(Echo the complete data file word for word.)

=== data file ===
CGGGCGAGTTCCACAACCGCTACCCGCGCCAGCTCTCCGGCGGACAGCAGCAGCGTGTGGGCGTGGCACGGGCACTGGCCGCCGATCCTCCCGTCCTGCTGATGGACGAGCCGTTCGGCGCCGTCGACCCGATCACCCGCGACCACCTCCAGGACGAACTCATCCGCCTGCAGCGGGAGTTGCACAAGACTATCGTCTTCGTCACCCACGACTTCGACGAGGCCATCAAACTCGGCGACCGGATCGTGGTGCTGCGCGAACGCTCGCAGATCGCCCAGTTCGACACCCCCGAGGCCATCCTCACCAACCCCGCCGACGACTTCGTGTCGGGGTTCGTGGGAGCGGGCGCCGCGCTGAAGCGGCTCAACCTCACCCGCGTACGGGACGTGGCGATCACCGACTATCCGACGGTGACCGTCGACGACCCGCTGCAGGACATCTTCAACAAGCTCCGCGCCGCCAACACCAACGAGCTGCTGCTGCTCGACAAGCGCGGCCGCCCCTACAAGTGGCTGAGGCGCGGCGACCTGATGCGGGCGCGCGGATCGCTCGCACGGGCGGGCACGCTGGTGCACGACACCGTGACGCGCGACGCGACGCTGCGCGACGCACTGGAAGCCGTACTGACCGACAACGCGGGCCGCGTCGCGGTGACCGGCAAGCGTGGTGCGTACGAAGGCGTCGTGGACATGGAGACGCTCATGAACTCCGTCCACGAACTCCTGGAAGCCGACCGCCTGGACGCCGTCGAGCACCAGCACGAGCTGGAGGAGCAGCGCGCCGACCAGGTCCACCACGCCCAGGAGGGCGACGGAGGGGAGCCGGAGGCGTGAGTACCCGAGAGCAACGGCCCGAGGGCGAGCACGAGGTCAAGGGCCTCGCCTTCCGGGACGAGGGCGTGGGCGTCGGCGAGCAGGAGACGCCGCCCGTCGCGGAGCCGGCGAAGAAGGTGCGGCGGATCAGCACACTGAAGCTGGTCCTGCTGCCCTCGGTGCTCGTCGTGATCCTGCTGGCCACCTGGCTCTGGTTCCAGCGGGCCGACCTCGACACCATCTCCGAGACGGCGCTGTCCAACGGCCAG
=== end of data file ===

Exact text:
CGGGCGAGTTCCACAACCGCTACCCGCGCCAGCTCTCCGGCGGACAGCAGCAGCGTGTGGGCGTGGCACGGGCACTGGCCGCCGATCCTCCCGTCCTGCTGATGGACGAGCCGTTCGGCGCCGTCGACCCGATCACCCGCGACCACCTCCAGGACGAACTCATCCGCCTGCAGCGGGAGTTGCACAAGACTATCGTCTTCGTCACCCACGACTTCGACGAGGCCATCAAACTCGGCGACCGGATCGTGGTGCTGCGCGAACGCTCGCAGATCGCCCAGTTCGACACCCCCGAGGCCATCCTCACCAACCCCGCCGACGACTTCGTGTCGGGGTTCGTGGGAGCGGGCGCCGCGCTGAAGCGGCTCAACCTCACCCGCGTACGGGACGTGGCGATCACCGACTATCCGACGGTGACCGTCGACGACCCGCTGCAGGACATCTTCAACAAGCTCCGCGCCGCCAACACCAACGAGCTGCTGCTGCTCGACAAGCGCGGCCGCCCCTACAAGTGGCTGAGGCGCGGCGACCTGATGCGGGCGCGCGGATCGCTCGCACGGGCGGGCACGCTGGTGCACGACACCGTGACGCGCGACGCGACGCTGCGCGACGCACTGGAAGCCGTACTGACCGACAACGCGGGCCGCGTCGCGGTGACCGGCAAGCGTGGTGCGTACGAAGGCGTCGTGGACATGGAGACGCTCATGAACTCCGTCCACGAACTCCTGGAAGCCGACCGCCTGGACGCCGTCGAGCACCAGCACGAGCTGGAGGAGCAGCGCGCCGACCAGGTCCACCACGCCCAGGAGGGCGACGGAGGGGAGCCGGAGGCGTGAGTACCCGAGAGCAACGGCCCGAGGGCGAGCACGAGGTCAAGGGCCTCGCCTTCCGGGACGAGGGCGTGGGCGTCGGCGAGCAGGAGACGCCGCCCGTCGCGGAGCCGGCGAAGAAGGTGCGGCGGATCAGCACACTGAAGCTGGTCCTGCTGCCCTCGGTGCTCGTCGTGATCCTGCTGGCCACCTGGCTCTGGTTCCAGCGGGCCGACCTCGACACCATCTCCGAGACGGCGCTGTCCAACGGCCAG